Day Six

Day six is here and with it comes the competition. We started the day off strong, earning points on the crossover task, where the robot needs to traverse uneven, slanted blocks. Congratulations to our driver on that task, Stephanie Roberts.

From there, we went to the cylindrical pipes, but, unfortunately, we did not have time to get our wrist working properly and complete the task. Carson Knoer was the driver for that task, and his infectious optimism has all of us convinced that we will be able to complete these tasks next time.

The next task was traverse, going up and down an incline. Stephanie was extremely successful and scored us the more points than in any task we have completed so far. We then continued to make improvements on our robot to prepare for the task of opening a door with the grasper and maneuvering through it. Unfortunately, we didn’t successfully complete that one. Carson is confident in his abilities, though, as there were connectivity issues between the monitors and the cameras which made seeing the door knob extremely difficult.

We then switched drivers back to Stephanie for the negotiation task: driving through a series of slanted pipes without breaking any pipes. With this task, as with all of them, it is important to remember that the driver can only see from the cameras positioned on the robot. While the task may look relatively simple, with only some of the information it is extremely challenging. We nearly completed this task, which is especially impressive considering only one team so far today has been successful. While we didn’t score any points, the run was a success, as we realized we could do one of the dexterity readiness tests. The number of points we earn on each task is multiplied by the number of readiness tests done. This means that being capable of the dexterity readiness tests could earn us many more points later on.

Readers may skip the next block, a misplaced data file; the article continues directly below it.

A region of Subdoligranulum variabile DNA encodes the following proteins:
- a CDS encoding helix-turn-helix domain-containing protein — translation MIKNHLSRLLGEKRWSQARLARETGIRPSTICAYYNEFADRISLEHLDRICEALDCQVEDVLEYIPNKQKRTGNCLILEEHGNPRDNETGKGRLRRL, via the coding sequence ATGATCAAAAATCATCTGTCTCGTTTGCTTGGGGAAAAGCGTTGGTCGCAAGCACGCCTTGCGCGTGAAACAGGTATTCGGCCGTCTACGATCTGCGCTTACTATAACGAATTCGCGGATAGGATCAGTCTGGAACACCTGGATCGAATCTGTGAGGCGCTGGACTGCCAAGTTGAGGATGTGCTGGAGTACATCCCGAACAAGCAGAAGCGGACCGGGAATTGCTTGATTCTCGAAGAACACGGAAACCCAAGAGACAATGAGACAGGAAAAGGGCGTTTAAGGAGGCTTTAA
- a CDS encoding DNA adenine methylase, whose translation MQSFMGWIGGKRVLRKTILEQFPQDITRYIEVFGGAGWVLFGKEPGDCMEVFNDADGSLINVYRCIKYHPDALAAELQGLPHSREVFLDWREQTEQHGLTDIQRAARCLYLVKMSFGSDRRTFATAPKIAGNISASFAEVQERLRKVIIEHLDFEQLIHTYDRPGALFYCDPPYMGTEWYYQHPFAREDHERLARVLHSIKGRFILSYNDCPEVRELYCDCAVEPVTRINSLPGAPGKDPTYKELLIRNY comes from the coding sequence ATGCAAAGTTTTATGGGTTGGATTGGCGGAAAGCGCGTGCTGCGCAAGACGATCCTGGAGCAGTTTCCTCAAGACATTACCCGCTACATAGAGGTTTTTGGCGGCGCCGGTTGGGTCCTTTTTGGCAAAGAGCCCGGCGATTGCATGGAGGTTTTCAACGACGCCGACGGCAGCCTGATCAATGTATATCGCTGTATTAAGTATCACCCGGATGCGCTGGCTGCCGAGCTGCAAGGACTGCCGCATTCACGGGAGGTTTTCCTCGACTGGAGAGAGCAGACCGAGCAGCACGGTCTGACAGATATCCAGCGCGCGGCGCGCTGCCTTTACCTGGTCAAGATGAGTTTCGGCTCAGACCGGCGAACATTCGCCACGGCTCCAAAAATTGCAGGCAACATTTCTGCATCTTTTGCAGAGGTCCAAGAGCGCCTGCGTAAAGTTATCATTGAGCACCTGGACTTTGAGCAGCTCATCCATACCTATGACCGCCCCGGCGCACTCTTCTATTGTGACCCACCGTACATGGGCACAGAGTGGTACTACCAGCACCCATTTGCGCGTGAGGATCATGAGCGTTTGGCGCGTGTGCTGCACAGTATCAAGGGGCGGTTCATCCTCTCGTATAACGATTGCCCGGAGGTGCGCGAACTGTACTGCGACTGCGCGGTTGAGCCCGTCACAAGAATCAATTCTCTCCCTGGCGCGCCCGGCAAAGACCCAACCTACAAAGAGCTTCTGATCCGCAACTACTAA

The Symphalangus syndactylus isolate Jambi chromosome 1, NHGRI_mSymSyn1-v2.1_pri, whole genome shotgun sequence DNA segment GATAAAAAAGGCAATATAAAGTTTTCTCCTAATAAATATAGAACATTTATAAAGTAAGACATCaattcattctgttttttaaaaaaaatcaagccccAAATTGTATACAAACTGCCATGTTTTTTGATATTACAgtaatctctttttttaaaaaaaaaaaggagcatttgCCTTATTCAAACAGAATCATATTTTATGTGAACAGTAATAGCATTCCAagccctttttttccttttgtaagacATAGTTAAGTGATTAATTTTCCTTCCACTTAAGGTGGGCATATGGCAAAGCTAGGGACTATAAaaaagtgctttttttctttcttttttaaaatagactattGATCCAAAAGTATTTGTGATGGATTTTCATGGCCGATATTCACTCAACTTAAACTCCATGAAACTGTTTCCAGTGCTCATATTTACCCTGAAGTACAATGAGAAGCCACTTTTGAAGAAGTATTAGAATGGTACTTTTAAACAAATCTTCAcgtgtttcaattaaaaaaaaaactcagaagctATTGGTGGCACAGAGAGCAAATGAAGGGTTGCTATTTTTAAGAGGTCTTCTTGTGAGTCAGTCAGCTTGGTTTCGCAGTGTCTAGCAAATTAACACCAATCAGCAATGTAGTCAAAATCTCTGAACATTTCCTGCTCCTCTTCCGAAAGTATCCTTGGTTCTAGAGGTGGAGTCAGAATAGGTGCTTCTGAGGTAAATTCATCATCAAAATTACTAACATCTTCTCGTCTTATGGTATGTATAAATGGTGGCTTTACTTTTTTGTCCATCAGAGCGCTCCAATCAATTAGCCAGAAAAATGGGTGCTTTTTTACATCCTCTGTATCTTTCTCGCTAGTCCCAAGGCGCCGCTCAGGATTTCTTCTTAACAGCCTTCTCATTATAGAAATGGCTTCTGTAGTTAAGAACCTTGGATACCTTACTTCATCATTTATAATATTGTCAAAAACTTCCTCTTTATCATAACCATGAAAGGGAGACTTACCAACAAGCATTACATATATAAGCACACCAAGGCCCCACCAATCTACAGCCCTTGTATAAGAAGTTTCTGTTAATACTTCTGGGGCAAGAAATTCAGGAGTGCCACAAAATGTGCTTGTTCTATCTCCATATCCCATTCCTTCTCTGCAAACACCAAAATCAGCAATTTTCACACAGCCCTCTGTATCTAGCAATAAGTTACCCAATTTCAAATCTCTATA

Our final task of the day was the align task. Matthew Nyberg drove the robot. While we didn’t earn any points, we have a game plan for the next time we attempt this task.

Another exciting opportunity for RKRS: Lauren Copland is a deputy judge for the Curb task (pictured below). She’s learned the ins and outs of the judging process while closely observing the competition’s robots. As always take a look at more photos from the trip on our Facebook and check in on our Twitter daily for more timely updates.